Barefoot in the Park Explores the Timeless Struggles of Young Love

barefootBarefoot in the Park, which recently opened at Trinity Repertory Company, is a silly, lightweight confection that coasts on the appeal of the stars: real-life engaged couple Rebecca Gibel and Charlie Thurston.

Gibel and Thurston play Corie and Paul, newlyweds who move into a fifth floor apartment in New York City. The place is threadbare: no furniture, no heat and no bathtub, with a leaky closet, and a hole in the skylight. And there is a running gag of characters nearly collapsing from exhaustion after climbing up five flights of stairs.

Corie is a bit ditzy – she packs firewood in her suitcase and wears frilly lingerie. Paul is a straight-laced lawyer who won’t walk “barefoot in the park” to Corie’s disappointment. After a wild night at an Albanian restaurant on Staten Island, Paul and Corie decide to get a divorce.

As in his other shows including The Odd Couple and Laughter on the 23rd Floor, playwright Neil Simon proves he is a master at crafting funny dialogue and wacky, larger-than-life personalities.

Gibel and Thurston are both charming and hilarious in their roles, and Thurston proves he can do slapstick when an intoxicated Paul effortlessly slides from the living room coach onto the floor.

There are some terrific supporting performances from Phyllis Kay as Corie’s sex-starved mother who lives in New Jersey, and Stephen Berenson channels Nathan Lane as the oily upstairs neighbor Victor Velasco. Uche Elueze has some fun as a telephone repair man who pays a visit to Corie and Paul.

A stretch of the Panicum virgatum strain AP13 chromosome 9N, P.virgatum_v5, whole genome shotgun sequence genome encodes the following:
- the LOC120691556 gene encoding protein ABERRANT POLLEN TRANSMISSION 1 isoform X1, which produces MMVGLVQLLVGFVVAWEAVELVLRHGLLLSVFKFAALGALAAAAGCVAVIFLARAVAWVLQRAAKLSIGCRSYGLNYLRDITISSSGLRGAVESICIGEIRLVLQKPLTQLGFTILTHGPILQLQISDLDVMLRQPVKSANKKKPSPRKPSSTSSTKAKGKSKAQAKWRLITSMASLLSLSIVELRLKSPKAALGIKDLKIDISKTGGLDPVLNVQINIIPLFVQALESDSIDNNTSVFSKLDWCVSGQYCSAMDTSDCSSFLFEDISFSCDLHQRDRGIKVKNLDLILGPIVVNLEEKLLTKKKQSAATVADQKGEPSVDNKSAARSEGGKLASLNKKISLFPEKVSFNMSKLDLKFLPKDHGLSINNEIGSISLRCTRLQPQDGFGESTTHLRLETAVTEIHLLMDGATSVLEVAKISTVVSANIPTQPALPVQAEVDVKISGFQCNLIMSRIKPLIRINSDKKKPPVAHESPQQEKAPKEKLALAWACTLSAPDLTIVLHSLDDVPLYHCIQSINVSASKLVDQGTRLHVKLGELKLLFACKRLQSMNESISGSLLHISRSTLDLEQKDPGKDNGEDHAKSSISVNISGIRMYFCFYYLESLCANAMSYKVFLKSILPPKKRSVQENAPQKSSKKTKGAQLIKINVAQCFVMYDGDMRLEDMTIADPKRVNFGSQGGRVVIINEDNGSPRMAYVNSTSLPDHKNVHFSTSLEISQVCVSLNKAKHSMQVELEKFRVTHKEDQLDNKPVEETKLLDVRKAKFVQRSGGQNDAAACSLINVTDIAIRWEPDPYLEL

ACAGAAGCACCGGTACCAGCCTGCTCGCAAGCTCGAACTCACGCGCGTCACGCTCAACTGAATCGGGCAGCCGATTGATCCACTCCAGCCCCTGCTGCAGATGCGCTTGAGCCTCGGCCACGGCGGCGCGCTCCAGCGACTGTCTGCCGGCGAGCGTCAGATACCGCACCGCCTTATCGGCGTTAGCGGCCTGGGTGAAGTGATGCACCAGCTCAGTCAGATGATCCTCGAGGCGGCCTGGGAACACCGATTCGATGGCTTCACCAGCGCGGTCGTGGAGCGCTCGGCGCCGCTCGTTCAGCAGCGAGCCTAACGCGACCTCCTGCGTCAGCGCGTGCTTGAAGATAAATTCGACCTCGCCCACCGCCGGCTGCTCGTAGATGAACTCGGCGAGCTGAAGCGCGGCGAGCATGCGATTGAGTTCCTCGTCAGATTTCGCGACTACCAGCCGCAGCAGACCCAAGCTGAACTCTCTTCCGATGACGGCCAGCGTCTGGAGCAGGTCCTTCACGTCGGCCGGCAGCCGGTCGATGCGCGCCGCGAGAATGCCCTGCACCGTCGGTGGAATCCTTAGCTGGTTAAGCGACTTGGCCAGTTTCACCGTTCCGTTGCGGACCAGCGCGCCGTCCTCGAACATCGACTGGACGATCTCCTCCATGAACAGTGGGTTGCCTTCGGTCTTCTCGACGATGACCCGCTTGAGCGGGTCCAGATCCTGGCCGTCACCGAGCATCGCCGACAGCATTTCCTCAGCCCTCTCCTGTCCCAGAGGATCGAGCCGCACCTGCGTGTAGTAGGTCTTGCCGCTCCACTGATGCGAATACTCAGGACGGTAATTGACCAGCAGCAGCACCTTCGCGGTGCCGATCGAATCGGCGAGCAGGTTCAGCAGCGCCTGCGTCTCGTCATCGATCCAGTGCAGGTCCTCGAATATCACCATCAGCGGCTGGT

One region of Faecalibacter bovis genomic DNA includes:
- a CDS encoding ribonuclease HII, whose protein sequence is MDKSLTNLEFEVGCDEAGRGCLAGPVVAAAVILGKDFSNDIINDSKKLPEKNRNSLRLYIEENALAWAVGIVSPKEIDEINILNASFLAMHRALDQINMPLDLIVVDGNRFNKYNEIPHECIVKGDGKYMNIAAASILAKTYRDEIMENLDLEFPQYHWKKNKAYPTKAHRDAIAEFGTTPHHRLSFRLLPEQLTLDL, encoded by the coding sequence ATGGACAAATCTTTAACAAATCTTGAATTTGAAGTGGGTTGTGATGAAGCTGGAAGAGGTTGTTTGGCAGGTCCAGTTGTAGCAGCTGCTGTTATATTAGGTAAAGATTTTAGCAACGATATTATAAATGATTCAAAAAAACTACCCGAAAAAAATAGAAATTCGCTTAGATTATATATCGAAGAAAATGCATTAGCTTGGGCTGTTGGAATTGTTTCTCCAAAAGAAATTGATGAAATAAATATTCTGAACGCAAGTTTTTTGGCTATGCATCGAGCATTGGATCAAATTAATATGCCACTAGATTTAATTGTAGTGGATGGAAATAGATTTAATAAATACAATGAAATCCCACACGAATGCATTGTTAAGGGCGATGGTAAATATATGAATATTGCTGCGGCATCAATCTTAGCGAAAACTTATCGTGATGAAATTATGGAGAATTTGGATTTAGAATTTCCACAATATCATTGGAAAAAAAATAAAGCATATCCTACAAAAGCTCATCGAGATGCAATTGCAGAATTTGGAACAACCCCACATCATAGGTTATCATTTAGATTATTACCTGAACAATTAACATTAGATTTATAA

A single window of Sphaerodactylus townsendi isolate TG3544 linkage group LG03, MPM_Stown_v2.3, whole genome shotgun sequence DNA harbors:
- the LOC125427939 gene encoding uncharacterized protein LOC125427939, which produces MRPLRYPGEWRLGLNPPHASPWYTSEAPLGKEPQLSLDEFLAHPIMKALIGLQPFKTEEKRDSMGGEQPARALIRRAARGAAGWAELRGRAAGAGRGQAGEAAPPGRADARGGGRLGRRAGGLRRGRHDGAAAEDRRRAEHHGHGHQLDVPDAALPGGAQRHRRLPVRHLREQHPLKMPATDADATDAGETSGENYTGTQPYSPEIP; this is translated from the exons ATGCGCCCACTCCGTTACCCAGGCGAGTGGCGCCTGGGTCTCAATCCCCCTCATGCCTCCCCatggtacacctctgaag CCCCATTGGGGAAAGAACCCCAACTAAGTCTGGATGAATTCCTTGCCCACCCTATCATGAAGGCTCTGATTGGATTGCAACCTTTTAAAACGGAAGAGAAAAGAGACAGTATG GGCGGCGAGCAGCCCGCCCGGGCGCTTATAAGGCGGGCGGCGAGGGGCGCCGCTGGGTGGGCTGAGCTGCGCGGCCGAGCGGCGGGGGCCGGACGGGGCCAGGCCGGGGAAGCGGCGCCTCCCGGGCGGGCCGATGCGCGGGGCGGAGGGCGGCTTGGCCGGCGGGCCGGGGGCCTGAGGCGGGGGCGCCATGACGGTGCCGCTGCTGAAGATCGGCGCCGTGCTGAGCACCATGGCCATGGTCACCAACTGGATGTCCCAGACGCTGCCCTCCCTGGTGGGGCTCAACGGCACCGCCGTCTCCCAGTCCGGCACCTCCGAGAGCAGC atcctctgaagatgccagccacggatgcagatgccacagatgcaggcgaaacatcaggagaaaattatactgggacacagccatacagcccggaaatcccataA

The set design by Daniel Zimmerman is stunning. Corie and Paul’s apartment is smashing eye candy. It looks like the kind of place a young couple would live in. For this production, there are retractable brick walls that open and close at the beginnings and ends of the three acts, making us believe we are seeing the exterior of an apartment building.

Barefoot in the Park was first produced for the stage in the 1960s. Although the theme of mismatched husbands and wives remains timeless, some of the cultural references could have been updated. For example, how many theatregoers know who Douglas Fairbanks and Arthur Murray are?

Barefoot in the Park doesn’t feature any deep insights into human nature or society. It sets out to be an amusing farce and at that, it succeeds.

Barefoot in the Park runs through Dec 21 at Trinity Rep. Tickets and subscriptions are on sale now at, by calling 401.351.4242 or at the theater’s box office at 201 Washington St, Providence.

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